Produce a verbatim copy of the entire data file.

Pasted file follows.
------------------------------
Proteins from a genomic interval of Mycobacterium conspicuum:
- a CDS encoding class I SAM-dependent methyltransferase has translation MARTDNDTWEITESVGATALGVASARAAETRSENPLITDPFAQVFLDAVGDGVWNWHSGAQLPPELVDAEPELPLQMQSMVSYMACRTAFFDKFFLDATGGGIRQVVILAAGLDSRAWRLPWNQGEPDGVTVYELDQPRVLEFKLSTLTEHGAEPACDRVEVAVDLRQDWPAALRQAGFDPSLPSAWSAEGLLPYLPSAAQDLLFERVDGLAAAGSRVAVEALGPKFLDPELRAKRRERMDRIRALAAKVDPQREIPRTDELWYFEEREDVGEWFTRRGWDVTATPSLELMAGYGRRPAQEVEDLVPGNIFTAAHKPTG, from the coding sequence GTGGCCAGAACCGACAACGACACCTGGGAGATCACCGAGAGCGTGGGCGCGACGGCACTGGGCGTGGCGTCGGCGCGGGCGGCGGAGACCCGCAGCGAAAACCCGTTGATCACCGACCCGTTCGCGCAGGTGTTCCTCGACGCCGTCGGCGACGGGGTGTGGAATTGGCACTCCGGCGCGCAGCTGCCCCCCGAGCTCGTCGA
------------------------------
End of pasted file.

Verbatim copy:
Proteins from a genomic interval of Mycobacterium conspicuum:
- a CDS encoding class I SAM-dependent methyltransferase has translation MARTDNDTWEITESVGATALGVASARAAETRSENPLITDPFAQVFLDAVGDGVWNWHSGAQLPPELVDAEPELPLQMQSMVSYMACRTAFFDKFFLDATGGGIRQVVILAAGLDSRAWRLPWNQGEPDGVTVYELDQPRVLEFKLSTLTEHGAEPACDRVEVAVDLRQDWPAALRQAGFDPSLPSAWSAEGLLPYLPSAAQDLLFERVDGLAAAGSRVAVEALGPKFLDPELRAKRRERMDRIRALAAKVDPQREIPRTDELWYFEEREDVGEWFTRRGWDVTATPSLELMAGYGRRPAQEVEDLVPGNIFTAAHKPTG, from the coding sequence GTGGCCAGAACCGACAACGACACCTGGGAGATCACCGAGAGCGTGGGCGCGACGGCACTGGGCGTGGCGTCGGCGCGGGCGGCGGAGACCCGCAGCGAAAACCCGTTGATCACCGACCCGTTCGCGCAGGTGTTCCTCGACGCCGTCGGCGACGGGGTGTGGAATTGGCACTCCGGCGCGCAGCTGCCCCCCGAGCTCGTCGA